What did you do next?

Well, my husband and I love to travel. Getting away helps to clear my mind and see through big decisions. After I graduated from Cass, we took a holiday away to decide what to do next. We went to Rwanda to see the gorillas and then to Uganda for a nine-day trek to Margherita Peak in the Rwenzori Mountains.

By the end of 2014, I had spent nearly two years in Nigeria. We were ready to leave and do something different. We took time out to study Spanish in Guatemala and then continued across Central America and to Cuba for five months in 2015/16. After that I decided to write a book. At first I wanted to tie it to the energy industry, which proved difficult; it took me a while to get my groove. My husband also decided to leave the corporate world and to follow his passion for photography, which worked well for my book!

So…what’s in your pack?

My website’s theme is “in my pack” and my first book is called “Dust In My Pack”. The next book will also follow the “in my pack” theme. I’m planning a whole series, and I’d say it’s a new sort of travel book. It’s not just narrative but also not just a guide book like the Lonely Planet. It’s a mixture of how-to and stories that can bring the stay alive before you go and let you know what you can expect.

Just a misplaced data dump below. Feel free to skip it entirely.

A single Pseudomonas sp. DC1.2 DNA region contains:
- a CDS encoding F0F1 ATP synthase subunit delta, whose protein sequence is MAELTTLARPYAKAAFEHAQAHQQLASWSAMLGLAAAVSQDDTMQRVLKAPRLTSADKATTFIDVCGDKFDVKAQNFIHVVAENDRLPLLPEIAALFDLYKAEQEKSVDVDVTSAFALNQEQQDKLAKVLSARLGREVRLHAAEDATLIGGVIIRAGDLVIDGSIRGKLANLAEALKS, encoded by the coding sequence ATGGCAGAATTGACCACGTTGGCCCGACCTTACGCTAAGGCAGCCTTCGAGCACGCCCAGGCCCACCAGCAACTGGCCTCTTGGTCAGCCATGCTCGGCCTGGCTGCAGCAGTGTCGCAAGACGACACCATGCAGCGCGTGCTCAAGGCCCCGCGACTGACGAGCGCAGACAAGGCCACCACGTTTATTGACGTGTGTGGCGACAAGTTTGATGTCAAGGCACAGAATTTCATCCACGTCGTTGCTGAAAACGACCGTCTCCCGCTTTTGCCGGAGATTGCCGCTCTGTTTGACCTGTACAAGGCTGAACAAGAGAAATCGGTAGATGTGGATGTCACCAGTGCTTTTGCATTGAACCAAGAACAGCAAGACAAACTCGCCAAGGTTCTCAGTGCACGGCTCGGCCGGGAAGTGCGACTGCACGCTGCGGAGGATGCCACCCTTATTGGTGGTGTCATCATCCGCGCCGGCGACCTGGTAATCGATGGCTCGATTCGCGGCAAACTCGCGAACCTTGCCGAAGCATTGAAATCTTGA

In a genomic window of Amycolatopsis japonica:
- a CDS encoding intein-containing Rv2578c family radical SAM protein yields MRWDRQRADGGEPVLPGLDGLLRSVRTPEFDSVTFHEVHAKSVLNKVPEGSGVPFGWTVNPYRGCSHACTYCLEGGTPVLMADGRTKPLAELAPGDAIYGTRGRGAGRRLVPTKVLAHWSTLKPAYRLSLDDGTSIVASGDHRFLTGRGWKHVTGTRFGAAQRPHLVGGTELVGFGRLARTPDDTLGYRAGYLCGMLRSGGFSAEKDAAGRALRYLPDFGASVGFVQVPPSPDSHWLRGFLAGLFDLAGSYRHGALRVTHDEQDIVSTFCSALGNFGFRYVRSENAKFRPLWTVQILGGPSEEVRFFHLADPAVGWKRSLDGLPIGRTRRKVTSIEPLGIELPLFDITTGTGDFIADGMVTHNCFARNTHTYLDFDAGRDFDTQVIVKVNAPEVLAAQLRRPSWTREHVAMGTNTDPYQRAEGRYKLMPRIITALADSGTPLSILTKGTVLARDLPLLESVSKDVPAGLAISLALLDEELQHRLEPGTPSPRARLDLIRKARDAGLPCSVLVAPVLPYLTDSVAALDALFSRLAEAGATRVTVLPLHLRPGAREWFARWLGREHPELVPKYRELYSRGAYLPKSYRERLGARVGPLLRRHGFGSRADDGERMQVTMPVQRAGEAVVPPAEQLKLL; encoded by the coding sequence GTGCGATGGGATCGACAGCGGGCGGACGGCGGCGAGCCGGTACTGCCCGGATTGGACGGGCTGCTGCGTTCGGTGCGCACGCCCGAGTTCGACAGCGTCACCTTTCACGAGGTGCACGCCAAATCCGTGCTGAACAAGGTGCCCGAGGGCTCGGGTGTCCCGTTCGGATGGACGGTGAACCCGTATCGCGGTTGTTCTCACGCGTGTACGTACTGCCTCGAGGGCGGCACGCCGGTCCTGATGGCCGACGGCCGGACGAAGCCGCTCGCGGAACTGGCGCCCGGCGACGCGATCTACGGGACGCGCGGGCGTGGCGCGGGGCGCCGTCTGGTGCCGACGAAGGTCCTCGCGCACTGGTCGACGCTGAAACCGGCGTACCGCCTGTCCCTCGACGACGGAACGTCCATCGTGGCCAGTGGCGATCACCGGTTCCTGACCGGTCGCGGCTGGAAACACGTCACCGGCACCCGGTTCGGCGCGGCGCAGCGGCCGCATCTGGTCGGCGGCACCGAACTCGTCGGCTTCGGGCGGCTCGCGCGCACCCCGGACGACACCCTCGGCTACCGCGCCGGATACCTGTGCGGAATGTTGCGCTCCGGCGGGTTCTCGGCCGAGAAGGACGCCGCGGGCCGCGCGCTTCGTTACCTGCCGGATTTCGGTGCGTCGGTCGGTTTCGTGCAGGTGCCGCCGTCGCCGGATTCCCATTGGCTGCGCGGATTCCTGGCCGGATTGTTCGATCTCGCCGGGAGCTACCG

It was odd going from finance to a more creative role. I’ve had to get comfortable with marketing and cover design, which pushed me out of my comfort zone. I’m currently working with an organisation on the cover, which is a fantastic team with the artistic skills needed that I don’t have. Even getting an editor is more complicated than you might think because there are many different types – substantive, copy, stylistic – which was all new to me.

A big part of committing to this change was getting the structure of the book right. Coming up with the focus of my book took me a long time. After I decided to focus purely on travel, the stories poured out. Then it was just writing, reworking and reworking until it sounded right. I’d say getting the structure set-up was pivotal to moving forward.